Sexuality and Gender Discussion

January 16, 2024


DRAFT Position Statement


The New Enlightenment Project offers the following analysis and points for discussion based on our respect for science and the free exchange of ideas. We believe that policies derived from these ideas would promote justice and human dignity.


There are two sexes as determined by biology: male and female.

There are basically two genders, based on sex; but other gender expressions exist.


• ‘Sex’ and ‘gender’ are often used interchangeably, despite having different meanings:

• Sex refers to a set of biological attributes in humans and animals. It is primarily associated with physical and physiological features including chromosomes, gene expression, hormone levels and function, and reproductive/sexual anatomy. Sex is usually categorized as female or male but there is variation in the biological attributes that comprise sex and how those attributes are expressed.

• Gender refers to the socially constructed roles, behaviours, expressions and identities of girls, women, boys, men, and gender diverse people. It influences how people perceive themselves and each other, how they act and interact, and the distribution of power and resources in society. Gender identity is not confined to a binary (girl/woman, boy/man) nor is it static; it exists along a continuum and can change over time. There is considerable diversity in how individuals and groups understand, experience and express gender through the roles they take on, the expectations placed on them, relations with others and the complex ways that gender is institutionalized in society. [source: Government of Canada: Canadian Institutes of Health Research, used by permission]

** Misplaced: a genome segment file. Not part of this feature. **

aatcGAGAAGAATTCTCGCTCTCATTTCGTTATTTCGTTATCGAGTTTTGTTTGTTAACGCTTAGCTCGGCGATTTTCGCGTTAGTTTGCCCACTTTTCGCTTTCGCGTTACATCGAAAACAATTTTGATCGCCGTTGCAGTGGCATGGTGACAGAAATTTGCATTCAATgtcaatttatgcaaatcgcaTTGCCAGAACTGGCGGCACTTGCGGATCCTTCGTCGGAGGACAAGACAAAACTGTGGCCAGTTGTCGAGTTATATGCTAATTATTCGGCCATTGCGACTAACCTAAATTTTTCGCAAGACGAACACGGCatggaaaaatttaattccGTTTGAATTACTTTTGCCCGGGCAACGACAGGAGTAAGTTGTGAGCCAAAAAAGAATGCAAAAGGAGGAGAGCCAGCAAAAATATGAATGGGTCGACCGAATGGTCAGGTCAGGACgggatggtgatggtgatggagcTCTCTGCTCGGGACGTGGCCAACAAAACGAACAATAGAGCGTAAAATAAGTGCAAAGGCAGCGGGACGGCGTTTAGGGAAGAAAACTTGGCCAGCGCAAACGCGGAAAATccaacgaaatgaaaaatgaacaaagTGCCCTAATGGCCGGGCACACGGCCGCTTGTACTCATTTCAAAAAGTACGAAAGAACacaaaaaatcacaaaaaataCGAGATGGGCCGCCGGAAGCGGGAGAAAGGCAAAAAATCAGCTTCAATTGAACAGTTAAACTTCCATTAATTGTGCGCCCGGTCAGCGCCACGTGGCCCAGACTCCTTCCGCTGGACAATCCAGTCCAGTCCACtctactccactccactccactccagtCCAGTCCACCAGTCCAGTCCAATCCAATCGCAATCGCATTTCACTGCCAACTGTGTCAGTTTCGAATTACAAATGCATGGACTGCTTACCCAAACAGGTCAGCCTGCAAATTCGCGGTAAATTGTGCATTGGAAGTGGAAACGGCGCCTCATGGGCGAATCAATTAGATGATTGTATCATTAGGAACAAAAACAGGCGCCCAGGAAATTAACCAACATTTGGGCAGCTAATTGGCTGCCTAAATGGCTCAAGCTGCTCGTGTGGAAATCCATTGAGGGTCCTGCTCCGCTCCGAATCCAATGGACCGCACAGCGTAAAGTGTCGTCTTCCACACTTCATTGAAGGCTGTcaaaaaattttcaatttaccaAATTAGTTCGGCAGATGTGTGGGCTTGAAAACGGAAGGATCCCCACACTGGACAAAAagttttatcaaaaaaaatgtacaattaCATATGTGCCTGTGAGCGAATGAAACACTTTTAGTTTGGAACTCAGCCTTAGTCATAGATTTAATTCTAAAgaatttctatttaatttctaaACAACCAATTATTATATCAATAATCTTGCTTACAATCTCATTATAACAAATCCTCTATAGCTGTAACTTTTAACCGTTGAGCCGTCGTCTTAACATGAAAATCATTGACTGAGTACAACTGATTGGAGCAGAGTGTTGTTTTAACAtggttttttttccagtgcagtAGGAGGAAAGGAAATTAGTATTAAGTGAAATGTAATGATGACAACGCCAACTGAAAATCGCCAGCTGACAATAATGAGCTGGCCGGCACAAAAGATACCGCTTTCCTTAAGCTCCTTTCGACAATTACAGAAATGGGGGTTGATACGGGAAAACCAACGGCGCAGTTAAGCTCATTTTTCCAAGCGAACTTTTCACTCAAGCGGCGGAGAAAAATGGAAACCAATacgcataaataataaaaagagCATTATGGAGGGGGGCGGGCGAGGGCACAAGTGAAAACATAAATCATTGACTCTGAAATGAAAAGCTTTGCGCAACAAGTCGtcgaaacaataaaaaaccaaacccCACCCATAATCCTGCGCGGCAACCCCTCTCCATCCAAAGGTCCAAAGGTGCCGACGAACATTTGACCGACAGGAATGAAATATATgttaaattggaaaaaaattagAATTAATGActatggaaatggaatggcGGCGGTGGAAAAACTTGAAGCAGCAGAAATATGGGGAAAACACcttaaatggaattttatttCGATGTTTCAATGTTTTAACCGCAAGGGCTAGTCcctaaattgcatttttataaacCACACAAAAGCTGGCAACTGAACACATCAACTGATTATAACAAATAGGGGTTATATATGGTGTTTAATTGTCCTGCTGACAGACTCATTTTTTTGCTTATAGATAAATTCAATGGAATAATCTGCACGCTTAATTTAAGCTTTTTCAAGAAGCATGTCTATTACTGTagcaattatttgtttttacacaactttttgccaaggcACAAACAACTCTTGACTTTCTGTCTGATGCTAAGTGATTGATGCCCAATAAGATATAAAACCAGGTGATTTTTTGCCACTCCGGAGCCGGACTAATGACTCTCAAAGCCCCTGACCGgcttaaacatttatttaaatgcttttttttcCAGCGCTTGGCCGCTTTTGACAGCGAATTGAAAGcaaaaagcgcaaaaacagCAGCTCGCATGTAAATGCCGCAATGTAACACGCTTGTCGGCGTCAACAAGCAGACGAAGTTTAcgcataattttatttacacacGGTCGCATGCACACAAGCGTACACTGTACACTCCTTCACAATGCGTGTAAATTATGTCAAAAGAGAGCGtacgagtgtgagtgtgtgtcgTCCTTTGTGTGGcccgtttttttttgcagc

Analysis based on scientific research:

• From a strictly scientific point of view, biological sex refers to the type of reproductive strategy that an individual has. Species such as humans are characterized by the fusion of heterogamous gametes that usually differ chiefly in size. A gamete is a mature male or female germ cell which is able to unite with another of the opposite sex in sexual reproduction to form a zygote (fertilized egg cell). The individual that produces the larger-sized gamete or ovum is called the female. The one who produces the smaller gamete or sperm is called the male. This is fundamentally what biological sex means. It refers to these reproductive strategies rooted in the type of gamete that they have the function to produce.